Going into last offseason, New York Mets general manager Sandy Alderson didn’t beat around the bush when talking about his shortstop, Ruben Tejada. Alderson had some harsh words for the young Tejada, and everyone assumed that the shortstop was no longer in the Mets’ plans.
Of course, Opening Day 2014 came and Tejada was still New York’s starting shortstop. Not only that, but the Mets didn’t make one move in the offseason addressing their middle infield deficiency, unless you fancy triple-A veteran Anthony Seratelli. The long and played-out saga of Stephen Drew, which still hasn’t concluded, was a defining characteristic of the Mets’ otherwise mediocre offseason.
Now a month and change into the season and much to no one’s surprise, the Mets have concluded — because it seemingly took them a few months longer than most — that Tejada isn’t the answer at shortstop. Coupled with the designation for assignment of backup shortstop Omar Quintanilla, New York called up top prospect Wilmer Flores to try his hand at short.
The problem with this strategy is three-fold: 1.) Flores might be one of the slowest players in the league, making his range at short a significant question; 2.) Flores has seven errors in 24 games at shortstop in triple-A Las Vegas which is not exactly the portent of future success; and 3.) Many in the organization feel that, when Flores has stopped growing, his position will ultimately be at first base, which couldn’t be a more different position.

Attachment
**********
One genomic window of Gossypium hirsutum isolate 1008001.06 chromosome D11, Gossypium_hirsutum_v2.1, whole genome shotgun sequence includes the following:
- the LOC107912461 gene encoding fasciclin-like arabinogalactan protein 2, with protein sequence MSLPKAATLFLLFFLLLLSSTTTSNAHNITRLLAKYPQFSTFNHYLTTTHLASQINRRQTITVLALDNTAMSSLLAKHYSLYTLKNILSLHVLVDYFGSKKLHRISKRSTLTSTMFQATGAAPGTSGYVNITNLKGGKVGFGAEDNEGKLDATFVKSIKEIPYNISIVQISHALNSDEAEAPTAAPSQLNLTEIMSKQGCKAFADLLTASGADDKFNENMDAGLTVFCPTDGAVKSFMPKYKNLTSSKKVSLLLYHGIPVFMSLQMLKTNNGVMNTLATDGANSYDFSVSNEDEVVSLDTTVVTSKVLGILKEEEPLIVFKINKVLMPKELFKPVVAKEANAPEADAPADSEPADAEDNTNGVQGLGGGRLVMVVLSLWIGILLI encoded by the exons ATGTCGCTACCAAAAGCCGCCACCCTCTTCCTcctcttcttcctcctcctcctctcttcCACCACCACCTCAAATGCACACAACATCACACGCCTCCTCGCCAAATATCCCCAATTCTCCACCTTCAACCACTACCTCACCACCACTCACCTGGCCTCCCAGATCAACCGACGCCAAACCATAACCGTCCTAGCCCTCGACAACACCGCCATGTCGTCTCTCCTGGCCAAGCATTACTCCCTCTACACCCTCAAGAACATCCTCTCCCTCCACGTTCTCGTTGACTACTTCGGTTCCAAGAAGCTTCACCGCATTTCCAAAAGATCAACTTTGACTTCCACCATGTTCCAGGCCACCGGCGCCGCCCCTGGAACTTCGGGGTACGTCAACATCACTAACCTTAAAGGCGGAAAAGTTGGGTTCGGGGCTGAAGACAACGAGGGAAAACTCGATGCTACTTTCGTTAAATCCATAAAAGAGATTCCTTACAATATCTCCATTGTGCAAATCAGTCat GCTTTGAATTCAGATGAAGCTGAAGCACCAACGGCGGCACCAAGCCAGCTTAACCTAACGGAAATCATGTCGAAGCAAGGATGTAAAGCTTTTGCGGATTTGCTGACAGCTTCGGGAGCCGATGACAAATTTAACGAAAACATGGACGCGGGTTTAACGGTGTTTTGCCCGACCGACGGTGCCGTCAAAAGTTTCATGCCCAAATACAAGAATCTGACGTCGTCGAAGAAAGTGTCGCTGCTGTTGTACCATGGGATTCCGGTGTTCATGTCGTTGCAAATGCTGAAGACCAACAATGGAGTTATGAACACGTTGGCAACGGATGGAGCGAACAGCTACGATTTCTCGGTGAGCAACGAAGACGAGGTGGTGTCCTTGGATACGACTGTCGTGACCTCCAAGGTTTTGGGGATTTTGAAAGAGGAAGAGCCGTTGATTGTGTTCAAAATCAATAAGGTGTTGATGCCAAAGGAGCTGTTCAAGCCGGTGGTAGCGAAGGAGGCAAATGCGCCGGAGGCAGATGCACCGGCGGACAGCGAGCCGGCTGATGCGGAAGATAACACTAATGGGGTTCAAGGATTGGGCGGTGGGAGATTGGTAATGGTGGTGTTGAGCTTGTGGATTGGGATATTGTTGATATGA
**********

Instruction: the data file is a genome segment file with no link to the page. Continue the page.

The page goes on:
Given all of that, you can surmise that the Mets must really be desperate to get something, anything, out of this spot on the diamond. With Tejada hitting eighth, the Mets were essentially sending up two pitchers to the plate at the bottom of the order behind the struggling Travis d’Arnaud. Flores’ bat is his calling card, and New York is obviously hoping that his offensive proficiency outweighs his almost certain mistakes on defense.
Through 29 games, Tejada has a -0.8 WAR — being UNDER replacement level is a difficult feat to achieve. His .183 average and .207 slugging percentage are lower than a good number of pitchers in both leagues. Tejada’s defense hasn’t been terrible, but it also hasn’t been great either. In essence, if the Mets could find a lawn chair that moved laterally and could throw, the chair would be an adequate replacement for Tejada.
Whether or not Flores’ offense can offset his defense remains to be seen, but one thing is for certain; the Mets couldn’t keep running Tejada out as their everyday shortstop if they were indeed serious about 90 wins being this year’s objective.